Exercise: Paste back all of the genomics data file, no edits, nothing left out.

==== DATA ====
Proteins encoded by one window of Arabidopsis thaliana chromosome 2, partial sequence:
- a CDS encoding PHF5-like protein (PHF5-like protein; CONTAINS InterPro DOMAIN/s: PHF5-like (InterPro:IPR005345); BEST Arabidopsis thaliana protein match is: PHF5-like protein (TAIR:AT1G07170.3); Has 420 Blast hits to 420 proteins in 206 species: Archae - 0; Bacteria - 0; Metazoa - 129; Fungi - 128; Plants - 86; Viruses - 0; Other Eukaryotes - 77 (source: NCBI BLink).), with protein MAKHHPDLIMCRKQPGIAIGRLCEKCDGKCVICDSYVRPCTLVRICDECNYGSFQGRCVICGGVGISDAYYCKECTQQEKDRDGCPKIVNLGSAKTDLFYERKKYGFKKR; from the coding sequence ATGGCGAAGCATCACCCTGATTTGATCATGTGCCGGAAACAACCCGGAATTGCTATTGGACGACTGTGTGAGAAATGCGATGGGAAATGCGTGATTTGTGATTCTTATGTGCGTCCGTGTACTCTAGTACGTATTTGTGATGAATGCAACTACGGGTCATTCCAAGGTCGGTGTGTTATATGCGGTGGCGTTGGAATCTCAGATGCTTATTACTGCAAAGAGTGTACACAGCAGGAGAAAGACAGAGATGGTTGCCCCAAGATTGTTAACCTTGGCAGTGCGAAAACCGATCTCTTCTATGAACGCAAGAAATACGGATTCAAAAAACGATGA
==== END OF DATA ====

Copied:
Proteins encoded by one window of Arabidopsis thaliana chromosome 2, partial sequence:
- a CDS encoding PHF5-like protein (PHF5-like protein; CONTAINS InterPro DOMAIN/s: PHF5-like (InterPro:IPR005345); BEST Arabidopsis thaliana protein match is: PHF5-like protein (TAIR:AT1G07170.3); Has 420 Blast hits to 420 proteins in 206 species: Archae - 0; Bacteria - 0; Metazoa - 129; Fungi - 128; Plants - 86; Viruses - 0; Other Eukaryotes - 77 (source: NCBI BLink).), with protein MAKHHPDLIMCRKQPGIAIGRLCEKCDGKCVICDSYVRPCTLVRICDECNYGSFQGRCVICGGVGISDAYYCKECTQQEKDRDGCPKIVNLGSAKTDLFYERKKYGFKKR; from the coding sequence ATGGCGAAGCATCACCCTGATTTGATCATGTGCCGGAAACAACCCGGAATTGCTATTGGACGACTGTGTGAGAAATGCGATGGGAAATGCGTGATTTGTGATTCTTATGTGCGTCCGTGTACTCTAGTACGTATTTGTGATGAATGCAACTACGGGTCATTCCAAGGTCGGTGTGTTATATGCGGTGGCGTTGGAATCTCAGATGCTTATTACTGCAAAGAGTGTACACAGCAGGAGAAAGACAGAGATGGTTGCCCCAAGATTGTTAACCTTGGCAGTGCGAAAACCGATCTCTTCTATGAACGCAAGAAATACGGATTCAAAAAACGATGA